Earlier we read Job 12, verses 7 through 10:

But ask the animals, and they will teach you, or the birds in the sky, and they will tell you; or speak to the earth and it will teach you, or let the fish of the sea inform you.  Which of these does not know that the hand of the Lord has done this? In His hand is the life of every creature and the breath of all mankind.

Would someone come to ask you to teach them about God because of the way that you are living your life? Can they see God through you? This Christmas season are you the reason for the season? Does your life reflect the hand of God?

I want to close this morning with a reminder of our first reading:

Psalm 96:  11-12

Let the heavens be glad, and let the earth rejoice; let the sea roar, and all that fills it;
let the field exult, and everything in it. Then shall all the trees of the forest sing for joy.

In this same way, our lives should reflect the glory of God: be glad, rejoice, exult with everything that in you. And sing for joy!

God, maturity, grow, Spirit, true, best version of you, body, emotions, spirit, John, baptizer, light, testimony, Messiah, prophet, voice, practicing presence, Shekinah

Who are you?

Readings:

  • John 1: 6-8; 19-28

God sent a man, John the Baptist, to tell about the light so that everyone might believe because of his testimony. John himself was not the light; he was simply a witness to tell about the light.

19 This was John’s testimony when the Jewish leaders sent priests and Temple assistants from Jerusalem to ask John, “Who are you?” 20 He came right out and said, “I am not the Messiah.”
21 “Well then, who are you?” they asked. “Are you Elijah?”
“No,” he replied.
“Are you the Prophet we are expecting?”
“No.”
22 “Then who are you? We need an answer for those who sent us. What do you have to say about yourself?”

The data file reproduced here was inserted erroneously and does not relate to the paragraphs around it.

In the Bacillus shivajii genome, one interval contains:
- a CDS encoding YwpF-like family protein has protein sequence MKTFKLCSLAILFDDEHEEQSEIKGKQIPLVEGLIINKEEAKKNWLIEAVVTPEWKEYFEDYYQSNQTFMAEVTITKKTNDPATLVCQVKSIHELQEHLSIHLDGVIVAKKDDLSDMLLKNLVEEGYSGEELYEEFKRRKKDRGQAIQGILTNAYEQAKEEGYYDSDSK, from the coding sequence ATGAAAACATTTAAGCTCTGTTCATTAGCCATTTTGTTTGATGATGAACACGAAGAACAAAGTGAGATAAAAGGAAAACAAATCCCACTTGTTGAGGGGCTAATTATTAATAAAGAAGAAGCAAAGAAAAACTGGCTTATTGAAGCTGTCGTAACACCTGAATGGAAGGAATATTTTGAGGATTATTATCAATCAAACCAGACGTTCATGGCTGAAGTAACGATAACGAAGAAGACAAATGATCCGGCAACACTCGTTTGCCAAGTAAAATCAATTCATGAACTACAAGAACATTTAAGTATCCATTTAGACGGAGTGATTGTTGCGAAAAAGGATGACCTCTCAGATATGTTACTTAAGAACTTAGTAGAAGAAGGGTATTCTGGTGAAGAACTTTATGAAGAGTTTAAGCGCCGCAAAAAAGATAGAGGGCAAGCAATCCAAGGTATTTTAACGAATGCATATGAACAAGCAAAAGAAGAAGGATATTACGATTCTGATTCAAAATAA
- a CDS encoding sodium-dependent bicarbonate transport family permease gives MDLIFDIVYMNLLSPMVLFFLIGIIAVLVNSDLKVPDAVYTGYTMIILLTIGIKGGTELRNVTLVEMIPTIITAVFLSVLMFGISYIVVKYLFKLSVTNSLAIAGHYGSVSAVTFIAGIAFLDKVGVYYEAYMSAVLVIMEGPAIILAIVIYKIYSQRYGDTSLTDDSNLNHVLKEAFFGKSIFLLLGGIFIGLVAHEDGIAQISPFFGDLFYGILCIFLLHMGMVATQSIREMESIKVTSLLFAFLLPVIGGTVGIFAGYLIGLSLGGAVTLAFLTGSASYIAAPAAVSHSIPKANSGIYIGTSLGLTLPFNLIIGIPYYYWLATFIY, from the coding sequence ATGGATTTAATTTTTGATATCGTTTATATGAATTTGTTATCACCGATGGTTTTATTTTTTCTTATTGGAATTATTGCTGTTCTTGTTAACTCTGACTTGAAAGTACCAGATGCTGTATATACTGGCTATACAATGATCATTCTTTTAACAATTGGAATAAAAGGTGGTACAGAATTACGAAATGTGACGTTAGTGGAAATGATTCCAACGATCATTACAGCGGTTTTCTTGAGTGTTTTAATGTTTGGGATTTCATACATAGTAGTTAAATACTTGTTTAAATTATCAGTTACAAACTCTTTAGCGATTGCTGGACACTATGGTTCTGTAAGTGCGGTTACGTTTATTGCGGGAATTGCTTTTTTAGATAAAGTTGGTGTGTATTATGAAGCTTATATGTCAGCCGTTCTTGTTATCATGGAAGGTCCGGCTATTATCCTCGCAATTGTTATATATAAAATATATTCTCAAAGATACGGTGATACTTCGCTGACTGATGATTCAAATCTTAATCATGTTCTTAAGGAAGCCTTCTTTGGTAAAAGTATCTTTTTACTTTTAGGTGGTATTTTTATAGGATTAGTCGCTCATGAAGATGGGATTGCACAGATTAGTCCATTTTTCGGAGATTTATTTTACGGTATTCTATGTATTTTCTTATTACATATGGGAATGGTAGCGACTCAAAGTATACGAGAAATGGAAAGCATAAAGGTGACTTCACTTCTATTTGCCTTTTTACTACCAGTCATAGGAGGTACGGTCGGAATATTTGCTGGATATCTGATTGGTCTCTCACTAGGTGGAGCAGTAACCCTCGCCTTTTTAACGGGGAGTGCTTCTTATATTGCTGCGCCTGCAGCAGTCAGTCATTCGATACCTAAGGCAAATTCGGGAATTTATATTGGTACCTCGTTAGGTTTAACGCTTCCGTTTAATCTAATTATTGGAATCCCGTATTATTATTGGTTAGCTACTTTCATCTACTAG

23 John replied in the words of the prophet Isaiah:
     “I am a voice shouting in the wilderness,
    ‘Clear the way for the Lord’s coming!’”
24 Then the Pharisees who had been sent 25 asked him, “If you aren’t the Messiah or Elijah or the Prophet, what right do you have to baptize?”
26 John told them, “I baptize with water, but right here in the crowd is someone you do not recognize. 27 Though his ministry follows mine, I’m not even worthy to be his slave and untie the straps of his sandal.”
28 This encounter took place in Bethany, an area east of the Jordan River, where John was baptizing.

So, I would ask each one of you this morning: who are you?

John the Baptist, knew clearly, who he was. Do you know who you are?  Are you living the life that God intended for you to live, being who God made you to be? Have you reached a place of maturity where you know and accept what God says about you, agree with Spirit that this is true of you, and become the best version of you that exists?

Let’s do a small exercise, and review different areas of our lives: starting with our bodies.  I want you to close your eyes for a moment, and just be present in your body. Be aware of your head, of your neck, your shoulders, your left arm, your hand, your right arm, your right hand… and now let’s move down to your legs. And now let’s move back to your head. And now, I want to ask you: are you your body? Or is your body simply the vessel that carries you?

If you are not your body, then who are you?

What about your possessions? Do those define who you are? Your home, your car, your bank account? Is that who you are?

How about your job, profession and career? Does that define who you are? How many people do you know that have changed careers? How many times in your life has your career and profession changed? How many people do you know that have been laid off or fired, that have quit, that have moved to another country and had to start over in another field? Is a person truly defined by their career or profession? Who are you?

What about your family? Are you mum, dad, the black sheep, the only single one left, the life of the party, the grandmother? Is that who you are? How many people do you know who have lost members of their family? And yet they still continue to live and find new identities and purposes.  Who are you?